“It feels wrong to write to The Fiver on a pedantic point [yet here we both are – Fiver Ed] but the home of National League Boreham Wood/Arsenal’s back-up ground/Strictly Come Dancing is not in ‘deepest’ Hertfordshire (Friday’s Fiver). The area even has a London phone number, such is the proximity to the Greater London hot spots/ends of tube lines that are Edgware and Stanmore” – Neil Rose.

“Now that Hartlepool have pushed boss Paul Hartley through the door marked ‘Do One’, does this mean they’ll need to rename the club?” – James Vortkamp-Tong.

“Spain alluding to cycling in the coverage of their latest squad announcement (Friday’s Quote of the Day) was an interesting decision. While the men’s football team were dominating the international game between 2008 and 2014, Spanish cyclists were dominating the Grand Tours. Since then, Spain’s cycling successes have been restricted to winning the team classifications, which are well-earned but still considered secondary competitions to the overall, individual races. However, as a way to generate interest in the Nations League, it’s probably perfect” – Ed Taylor.

“Presumably we can now have Gareth Southgate, in full cricket garb, announcing his next squad while smacking some poor sucker (probably James Maddison) for six in a tribute to Bazball?” – Noble Francis.

Send your letters to [email protected] And you can always tweet The Fiver via @guardian_sport. Today’s winner of our letter o’ the day, who also scoops a copy of Jonathan Wilson’s Two Brothers, which is also available to buy here, is … Ed Taylor.

Max Rushden and his European-focused pod squad ask: are Bayern and Juve in crisis? And the Women’s Football Weekly pod picks over the opening WSL weekend.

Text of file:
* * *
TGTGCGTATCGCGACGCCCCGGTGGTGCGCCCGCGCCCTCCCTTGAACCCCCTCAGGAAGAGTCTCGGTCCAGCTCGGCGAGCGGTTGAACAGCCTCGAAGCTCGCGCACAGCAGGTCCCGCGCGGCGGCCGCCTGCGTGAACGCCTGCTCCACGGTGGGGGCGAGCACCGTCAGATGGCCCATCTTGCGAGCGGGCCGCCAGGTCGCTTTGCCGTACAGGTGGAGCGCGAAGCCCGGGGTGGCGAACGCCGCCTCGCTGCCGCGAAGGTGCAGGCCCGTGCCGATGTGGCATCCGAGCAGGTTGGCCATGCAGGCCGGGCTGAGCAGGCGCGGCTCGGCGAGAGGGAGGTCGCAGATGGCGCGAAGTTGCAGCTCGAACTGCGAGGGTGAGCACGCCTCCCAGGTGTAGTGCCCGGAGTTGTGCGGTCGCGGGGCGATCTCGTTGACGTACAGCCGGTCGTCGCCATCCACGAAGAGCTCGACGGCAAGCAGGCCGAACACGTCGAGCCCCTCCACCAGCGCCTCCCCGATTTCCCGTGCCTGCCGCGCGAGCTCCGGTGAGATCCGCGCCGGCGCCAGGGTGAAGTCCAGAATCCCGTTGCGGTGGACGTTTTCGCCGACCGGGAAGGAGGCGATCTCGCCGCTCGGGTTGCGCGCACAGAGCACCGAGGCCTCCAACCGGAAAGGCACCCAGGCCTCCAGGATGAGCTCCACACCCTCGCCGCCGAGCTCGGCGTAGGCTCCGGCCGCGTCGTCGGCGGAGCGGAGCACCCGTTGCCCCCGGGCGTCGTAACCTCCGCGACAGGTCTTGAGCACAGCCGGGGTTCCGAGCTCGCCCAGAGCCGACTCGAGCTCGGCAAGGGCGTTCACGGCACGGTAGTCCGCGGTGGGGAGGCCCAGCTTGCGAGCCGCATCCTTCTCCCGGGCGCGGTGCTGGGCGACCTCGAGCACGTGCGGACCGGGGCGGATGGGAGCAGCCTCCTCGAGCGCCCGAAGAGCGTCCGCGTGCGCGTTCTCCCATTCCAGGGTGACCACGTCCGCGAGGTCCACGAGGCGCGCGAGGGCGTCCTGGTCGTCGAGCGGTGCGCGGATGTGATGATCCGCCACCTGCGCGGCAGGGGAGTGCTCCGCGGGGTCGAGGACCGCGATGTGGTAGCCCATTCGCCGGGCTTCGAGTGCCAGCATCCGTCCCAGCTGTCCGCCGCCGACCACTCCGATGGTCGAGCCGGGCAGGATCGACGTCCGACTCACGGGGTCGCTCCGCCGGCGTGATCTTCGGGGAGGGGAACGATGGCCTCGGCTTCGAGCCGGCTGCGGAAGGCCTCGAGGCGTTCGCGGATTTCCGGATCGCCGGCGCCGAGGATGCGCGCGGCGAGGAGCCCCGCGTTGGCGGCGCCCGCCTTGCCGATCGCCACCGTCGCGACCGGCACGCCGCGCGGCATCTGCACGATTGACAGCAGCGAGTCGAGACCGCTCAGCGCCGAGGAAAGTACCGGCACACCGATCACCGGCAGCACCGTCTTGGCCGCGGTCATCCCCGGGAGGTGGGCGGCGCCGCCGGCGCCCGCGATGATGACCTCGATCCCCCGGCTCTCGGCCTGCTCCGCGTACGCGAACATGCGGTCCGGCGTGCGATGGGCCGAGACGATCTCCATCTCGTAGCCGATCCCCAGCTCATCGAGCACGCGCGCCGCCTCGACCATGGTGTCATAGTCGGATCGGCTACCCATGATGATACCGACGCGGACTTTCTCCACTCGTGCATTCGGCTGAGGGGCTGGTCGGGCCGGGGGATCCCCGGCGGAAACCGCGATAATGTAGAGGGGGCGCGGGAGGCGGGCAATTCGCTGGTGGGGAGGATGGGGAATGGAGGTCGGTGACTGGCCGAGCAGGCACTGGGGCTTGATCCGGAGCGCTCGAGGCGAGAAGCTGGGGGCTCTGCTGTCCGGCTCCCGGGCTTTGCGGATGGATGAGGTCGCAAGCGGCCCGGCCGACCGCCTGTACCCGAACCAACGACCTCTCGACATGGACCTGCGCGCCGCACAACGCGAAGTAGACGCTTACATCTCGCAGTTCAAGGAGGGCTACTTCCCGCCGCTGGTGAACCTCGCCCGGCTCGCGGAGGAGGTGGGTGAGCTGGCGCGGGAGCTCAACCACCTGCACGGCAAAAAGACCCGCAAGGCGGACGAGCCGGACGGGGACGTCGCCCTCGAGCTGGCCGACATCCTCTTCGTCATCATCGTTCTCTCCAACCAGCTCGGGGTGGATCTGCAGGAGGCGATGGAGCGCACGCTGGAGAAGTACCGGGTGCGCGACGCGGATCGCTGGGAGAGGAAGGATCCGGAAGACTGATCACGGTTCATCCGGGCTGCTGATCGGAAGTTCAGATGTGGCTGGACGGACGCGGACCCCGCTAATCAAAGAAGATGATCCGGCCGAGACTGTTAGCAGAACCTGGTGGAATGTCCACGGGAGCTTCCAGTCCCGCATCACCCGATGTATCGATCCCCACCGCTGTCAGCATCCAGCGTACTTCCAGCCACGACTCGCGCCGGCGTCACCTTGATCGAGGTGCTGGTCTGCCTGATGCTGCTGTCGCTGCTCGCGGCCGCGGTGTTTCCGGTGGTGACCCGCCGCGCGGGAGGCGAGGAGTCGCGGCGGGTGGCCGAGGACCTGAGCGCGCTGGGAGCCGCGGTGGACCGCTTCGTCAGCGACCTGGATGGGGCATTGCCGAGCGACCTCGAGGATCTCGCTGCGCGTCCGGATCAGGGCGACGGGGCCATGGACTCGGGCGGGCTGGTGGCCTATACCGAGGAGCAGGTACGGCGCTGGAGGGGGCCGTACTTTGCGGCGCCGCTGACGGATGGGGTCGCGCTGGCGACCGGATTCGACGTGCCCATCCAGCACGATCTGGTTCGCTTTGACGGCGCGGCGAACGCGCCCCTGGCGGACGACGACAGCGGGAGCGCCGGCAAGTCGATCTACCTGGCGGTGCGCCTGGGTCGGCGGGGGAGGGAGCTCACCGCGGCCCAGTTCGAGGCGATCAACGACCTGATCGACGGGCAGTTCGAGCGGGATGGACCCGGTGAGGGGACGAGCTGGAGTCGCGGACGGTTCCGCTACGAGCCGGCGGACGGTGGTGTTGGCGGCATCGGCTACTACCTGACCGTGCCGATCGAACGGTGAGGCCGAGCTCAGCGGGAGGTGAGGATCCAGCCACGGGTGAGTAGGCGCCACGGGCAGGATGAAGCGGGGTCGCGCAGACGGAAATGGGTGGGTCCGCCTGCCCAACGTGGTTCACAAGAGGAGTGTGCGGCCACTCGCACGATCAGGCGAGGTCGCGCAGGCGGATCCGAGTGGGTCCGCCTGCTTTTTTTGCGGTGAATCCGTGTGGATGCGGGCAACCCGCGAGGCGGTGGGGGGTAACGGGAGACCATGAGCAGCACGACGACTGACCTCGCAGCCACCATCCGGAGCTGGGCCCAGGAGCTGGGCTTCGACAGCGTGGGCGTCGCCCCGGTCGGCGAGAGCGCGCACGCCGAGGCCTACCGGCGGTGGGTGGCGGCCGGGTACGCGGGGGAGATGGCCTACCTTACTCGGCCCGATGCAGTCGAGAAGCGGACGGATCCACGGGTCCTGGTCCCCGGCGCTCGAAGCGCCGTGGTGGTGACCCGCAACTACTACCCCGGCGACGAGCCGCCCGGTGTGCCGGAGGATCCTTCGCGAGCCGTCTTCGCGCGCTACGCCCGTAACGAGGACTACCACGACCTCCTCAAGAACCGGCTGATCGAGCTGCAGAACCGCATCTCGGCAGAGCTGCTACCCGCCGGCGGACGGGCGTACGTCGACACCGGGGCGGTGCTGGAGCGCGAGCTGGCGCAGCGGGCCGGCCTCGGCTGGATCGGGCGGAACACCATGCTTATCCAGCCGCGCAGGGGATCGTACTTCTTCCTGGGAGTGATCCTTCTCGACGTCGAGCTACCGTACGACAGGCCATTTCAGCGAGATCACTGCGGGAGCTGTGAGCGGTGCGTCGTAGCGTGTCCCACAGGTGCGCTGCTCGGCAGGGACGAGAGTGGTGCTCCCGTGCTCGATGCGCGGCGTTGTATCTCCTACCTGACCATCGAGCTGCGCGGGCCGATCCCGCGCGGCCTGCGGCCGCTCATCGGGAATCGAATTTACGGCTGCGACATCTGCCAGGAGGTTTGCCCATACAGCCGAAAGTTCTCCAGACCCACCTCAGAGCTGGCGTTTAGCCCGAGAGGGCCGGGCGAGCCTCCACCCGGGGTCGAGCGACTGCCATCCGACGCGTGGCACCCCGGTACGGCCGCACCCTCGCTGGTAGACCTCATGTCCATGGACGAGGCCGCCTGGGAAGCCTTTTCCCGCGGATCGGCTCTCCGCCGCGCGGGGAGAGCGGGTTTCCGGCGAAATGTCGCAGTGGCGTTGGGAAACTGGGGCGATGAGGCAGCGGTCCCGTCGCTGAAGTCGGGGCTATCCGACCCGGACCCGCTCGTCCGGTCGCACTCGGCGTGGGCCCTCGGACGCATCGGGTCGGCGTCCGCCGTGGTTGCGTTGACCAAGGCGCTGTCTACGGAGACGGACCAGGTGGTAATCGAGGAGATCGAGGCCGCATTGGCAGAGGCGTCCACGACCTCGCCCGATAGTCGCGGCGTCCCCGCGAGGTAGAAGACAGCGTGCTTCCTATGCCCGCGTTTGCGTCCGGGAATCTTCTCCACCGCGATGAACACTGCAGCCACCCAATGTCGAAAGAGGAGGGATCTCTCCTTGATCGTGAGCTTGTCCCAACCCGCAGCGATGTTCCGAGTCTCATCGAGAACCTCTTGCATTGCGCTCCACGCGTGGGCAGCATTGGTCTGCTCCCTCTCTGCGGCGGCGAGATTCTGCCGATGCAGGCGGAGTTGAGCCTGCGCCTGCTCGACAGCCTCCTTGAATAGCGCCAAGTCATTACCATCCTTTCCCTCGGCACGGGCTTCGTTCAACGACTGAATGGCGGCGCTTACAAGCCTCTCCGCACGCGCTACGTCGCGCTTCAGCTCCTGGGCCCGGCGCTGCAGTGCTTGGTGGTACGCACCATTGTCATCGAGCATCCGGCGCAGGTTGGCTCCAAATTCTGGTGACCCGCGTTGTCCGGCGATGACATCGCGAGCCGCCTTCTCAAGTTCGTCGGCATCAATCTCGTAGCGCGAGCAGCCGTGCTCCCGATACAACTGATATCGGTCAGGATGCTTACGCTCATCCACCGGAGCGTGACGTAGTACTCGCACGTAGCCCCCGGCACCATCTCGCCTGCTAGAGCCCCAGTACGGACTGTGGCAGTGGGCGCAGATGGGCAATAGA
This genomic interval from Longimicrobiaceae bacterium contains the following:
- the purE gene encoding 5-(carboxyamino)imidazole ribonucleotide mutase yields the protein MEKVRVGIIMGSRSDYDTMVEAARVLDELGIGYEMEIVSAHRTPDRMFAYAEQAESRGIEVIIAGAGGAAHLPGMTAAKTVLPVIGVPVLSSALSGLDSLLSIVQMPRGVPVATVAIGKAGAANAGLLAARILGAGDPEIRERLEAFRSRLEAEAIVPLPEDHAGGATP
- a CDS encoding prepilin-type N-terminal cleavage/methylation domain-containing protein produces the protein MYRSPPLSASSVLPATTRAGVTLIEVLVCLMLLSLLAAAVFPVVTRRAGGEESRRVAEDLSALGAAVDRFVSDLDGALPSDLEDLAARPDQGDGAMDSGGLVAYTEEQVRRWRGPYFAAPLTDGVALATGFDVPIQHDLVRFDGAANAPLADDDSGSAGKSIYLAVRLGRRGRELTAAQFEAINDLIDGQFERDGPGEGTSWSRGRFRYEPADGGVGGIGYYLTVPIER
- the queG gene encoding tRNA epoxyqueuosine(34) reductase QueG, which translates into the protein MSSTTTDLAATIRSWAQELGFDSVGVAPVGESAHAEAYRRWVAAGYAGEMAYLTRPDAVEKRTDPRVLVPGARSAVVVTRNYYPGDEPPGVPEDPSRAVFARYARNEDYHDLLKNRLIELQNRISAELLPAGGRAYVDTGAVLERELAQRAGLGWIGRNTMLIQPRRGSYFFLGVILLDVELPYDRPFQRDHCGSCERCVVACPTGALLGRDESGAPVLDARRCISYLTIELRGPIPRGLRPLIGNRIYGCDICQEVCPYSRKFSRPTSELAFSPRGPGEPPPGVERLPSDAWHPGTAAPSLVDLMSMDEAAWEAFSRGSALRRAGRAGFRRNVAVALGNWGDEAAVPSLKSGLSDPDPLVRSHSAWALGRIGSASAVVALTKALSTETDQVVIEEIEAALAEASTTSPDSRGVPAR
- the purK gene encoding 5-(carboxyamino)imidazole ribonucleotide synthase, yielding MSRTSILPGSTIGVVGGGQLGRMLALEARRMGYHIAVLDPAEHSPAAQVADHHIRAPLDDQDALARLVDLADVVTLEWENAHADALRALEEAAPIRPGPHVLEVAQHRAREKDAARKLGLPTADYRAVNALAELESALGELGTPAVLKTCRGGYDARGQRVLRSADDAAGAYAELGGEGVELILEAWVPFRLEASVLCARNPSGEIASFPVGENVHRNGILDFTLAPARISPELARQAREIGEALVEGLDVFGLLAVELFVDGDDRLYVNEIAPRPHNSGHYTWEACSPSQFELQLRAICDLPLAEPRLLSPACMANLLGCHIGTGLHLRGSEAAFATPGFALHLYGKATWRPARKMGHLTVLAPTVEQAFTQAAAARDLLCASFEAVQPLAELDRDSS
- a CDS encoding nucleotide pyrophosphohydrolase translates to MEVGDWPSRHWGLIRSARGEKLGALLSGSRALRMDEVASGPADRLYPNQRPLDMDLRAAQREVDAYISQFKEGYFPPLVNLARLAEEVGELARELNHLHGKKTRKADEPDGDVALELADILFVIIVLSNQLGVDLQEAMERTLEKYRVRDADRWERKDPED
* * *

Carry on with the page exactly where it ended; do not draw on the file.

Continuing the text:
A Le Tissier doing good things, you say?
A Le Tissier doing good things, you say? Photograph: Tim Markland/PA


La Liga has vowed to “bring to justice” fans who chanted racist abuse at Real Madrid forward Vinícius Júnior before the derby at Atlético.

Jude Bellingham, Jordan Henderson and Declan Rice have been deemed only fit enough to train indoors at England training before their Nations League defeats against Italy and Germany.

Spurs goalkeeper Hugo Lloris is a doubt for the north London derby on 1 October after leaving the France camp with a pesky case of thigh-knack.

Keith Curle is the new manager of Curleypool.

And David Unsworth is the latest contestant to take on the challenge of trying to survive for more than a year at Oldham. “I genuinely think this club is a sleeping giant,” he soothed, while replacing a picture of John Sheridan’s family on his new desk with one of his own.


Months before the Human Rights World Cup starts, migrant labourers at Qatar’s stadiums face poor living conditions and say they still pay illegal fees and cannot change jobs. Pete Patisson reports from Doha.

When Jess Hayes was young she was groped, stared at and cat-called when at Premier League games but, she writes, the WSL shows that attending a match can be fun and safe.

Son Heung-min’s weekend hat-trick brought a collective sigh of relief in South Korea, explains John Duerden.

Nice one, Son.
Nice one, Son. Photograph: Peter Cziborra/Action Images/Reuters

Todd Boehly’s arrival as soccer’s ideas man suggests foreign money wants to talk as well as spend, suggests Jonathan Liew. Meanwhile, Aaron Timms says the creeping USA! USA!! USA!!! influence in football need not be a universally bad thing.

Forget PSG. In Ligue Urrrrrrrrn the real fun is to be found in a relegation battle that threatens to take in over half the teams, yelps Adam White.

And if it’s your thing … you can follow Big Website on Big Social FaceSpace. And INSTACHAT, TOO!